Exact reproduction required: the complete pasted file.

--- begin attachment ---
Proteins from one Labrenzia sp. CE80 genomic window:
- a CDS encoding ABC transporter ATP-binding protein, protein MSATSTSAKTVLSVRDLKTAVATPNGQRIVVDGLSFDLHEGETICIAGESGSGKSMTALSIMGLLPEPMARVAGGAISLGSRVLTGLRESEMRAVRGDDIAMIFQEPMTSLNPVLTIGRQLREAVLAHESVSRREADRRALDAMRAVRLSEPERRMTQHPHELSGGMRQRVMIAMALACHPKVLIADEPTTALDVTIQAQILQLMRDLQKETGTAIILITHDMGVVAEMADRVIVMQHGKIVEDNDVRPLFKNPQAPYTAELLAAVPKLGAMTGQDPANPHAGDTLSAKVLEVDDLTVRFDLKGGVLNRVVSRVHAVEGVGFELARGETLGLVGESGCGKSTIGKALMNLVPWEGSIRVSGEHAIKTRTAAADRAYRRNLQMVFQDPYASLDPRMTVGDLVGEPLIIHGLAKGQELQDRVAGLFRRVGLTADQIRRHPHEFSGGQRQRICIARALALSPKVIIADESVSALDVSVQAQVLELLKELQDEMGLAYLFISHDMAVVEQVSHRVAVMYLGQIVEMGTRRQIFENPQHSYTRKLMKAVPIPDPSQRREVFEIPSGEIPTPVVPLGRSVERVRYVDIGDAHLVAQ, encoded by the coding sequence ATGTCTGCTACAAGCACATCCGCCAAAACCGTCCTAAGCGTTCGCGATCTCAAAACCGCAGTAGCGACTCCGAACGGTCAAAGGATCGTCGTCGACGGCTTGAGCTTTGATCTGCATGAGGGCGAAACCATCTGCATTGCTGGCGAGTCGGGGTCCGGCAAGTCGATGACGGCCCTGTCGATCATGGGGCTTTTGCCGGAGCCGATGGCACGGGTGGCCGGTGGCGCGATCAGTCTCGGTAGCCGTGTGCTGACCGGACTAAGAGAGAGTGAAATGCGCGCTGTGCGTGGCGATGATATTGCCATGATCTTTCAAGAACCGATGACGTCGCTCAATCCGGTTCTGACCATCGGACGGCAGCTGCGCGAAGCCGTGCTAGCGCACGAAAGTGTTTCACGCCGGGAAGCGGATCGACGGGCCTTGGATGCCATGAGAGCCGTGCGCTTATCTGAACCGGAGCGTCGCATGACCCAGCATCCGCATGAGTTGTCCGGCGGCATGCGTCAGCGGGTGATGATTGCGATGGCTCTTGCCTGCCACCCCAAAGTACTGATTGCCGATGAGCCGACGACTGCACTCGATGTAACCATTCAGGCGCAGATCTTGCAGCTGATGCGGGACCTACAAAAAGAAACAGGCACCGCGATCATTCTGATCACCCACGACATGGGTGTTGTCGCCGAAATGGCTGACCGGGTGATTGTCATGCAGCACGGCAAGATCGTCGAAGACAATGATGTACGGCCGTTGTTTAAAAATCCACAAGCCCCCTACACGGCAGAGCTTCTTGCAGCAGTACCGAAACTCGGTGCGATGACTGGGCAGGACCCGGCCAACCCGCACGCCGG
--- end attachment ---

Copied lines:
Proteins from one Labrenzia sp. CE80 genomic window:
- a CDS encoding ABC transporter ATP-binding protein, protein MSATSTSAKTVLSVRDLKTAVATPNGQRIVVDGLSFDLHEGETICIAGESGSGKSMTALSIMGLLPEPMARVAGGAISLGSRVLTGLRESEMRAVRGDDIAMIFQEPMTSLNPVLTIGRQLREAVLAHESVSRREADRRALDAMRAVRLSEPERRMTQHPHELSGGMRQRVMIAMALACHPKVLIADEPTTALDVTIQAQILQLMRDLQKETGTAIILITHDMGVVAEMADRVIVMQHGKIVEDNDVRPLFKNPQAPYTAELLAAVPKLGAMTGQDPANPHAGDTLSAKVLEVDDLTVRFDLKGGVLNRVVSRVHAVEGVGFELARGETLGLVGESGCGKSTIGKALMNLVPWEGSIRVSGEHAIKTRTAAADRAYRRNLQMVFQDPYASLDPRMTVGDLVGEPLIIHGLAKGQELQDRVAGLFRRVGLTADQIRRHPHEFSGGQRQRICIARALALSPKVIIADESVSALDVSVQAQVLELLKELQDEMGLAYLFISHDMAVVEQVSHRVAVMYLGQIVEMGTRRQIFENPQHSYTRKLMKAVPIPDPSQRREVFEIPSGEIPTPVVPLGRSVERVRYVDIGDAHLVAQ, encoded by the coding sequence ATGTCTGCTACAAGCACATCCGCCAAAACCGTCCTAAGCGTTCGCGATCTCAAAACCGCAGTAGCGACTCCGAACGGTCAAAGGATCGTCGTCGACGGCTTGAGCTTTGATCTGCATGAGGGCGAAACCATCTGCATTGCTGGCGAGTCGGGGTCCGGCAAGTCGATGACGGCCCTGTCGATCATGGGGCTTTTGCCGGAGCCGATGGCACGGGTGGCCGGTGGCGCGATCAGTCTCGGTAGCCGTGTGCTGACCGGACTAAGAGAGAGTGAAATGCGCGCTGTGCGTGGCGATGATATTGCCATGATCTTTCAAGAACCGATGACGTCGCTCAATCCGGTTCTGACCATCGGACGGCAGCTGCGCGAAGCCGTGCTAGCGCACGAAAGTGTTTCACGCCGGGAAGCGGATCGACGGGCCTTGGATGCCATGAGAGCCGTGCGCTTATCTGAACCGGAGCGTCGCATGACCCAGCATCCGCATGAGTTGTCCGGCGGCATGCGTCAGCGGGTGATGATTGCGATGGCTCTTGCCTGCCACCCCAAAGTACTGATTGCCGATGAGCCGACGACTGCACTCGATGTAACCATTCAGGCGCAGATCTTGCAGCTGATGCGGGACCTACAAAAAGAAACAGGCACCGCGATCATTCTGATCACCCACGACATGGGTGTTGTCGCCGAAATGGCTGACCGGGTGATTGTCATGCAGCACGGCAAGATCGTCGAAGACAATGATGTACGGCCGTTGTTTAAAAATCCACAAGCCCCCTACACGGCAGAGCTTCTTGCAGCAGTACCGAAACTCGGTGCGATGACTGGGCAGGACCCGGCCAACCCGCACGCCGG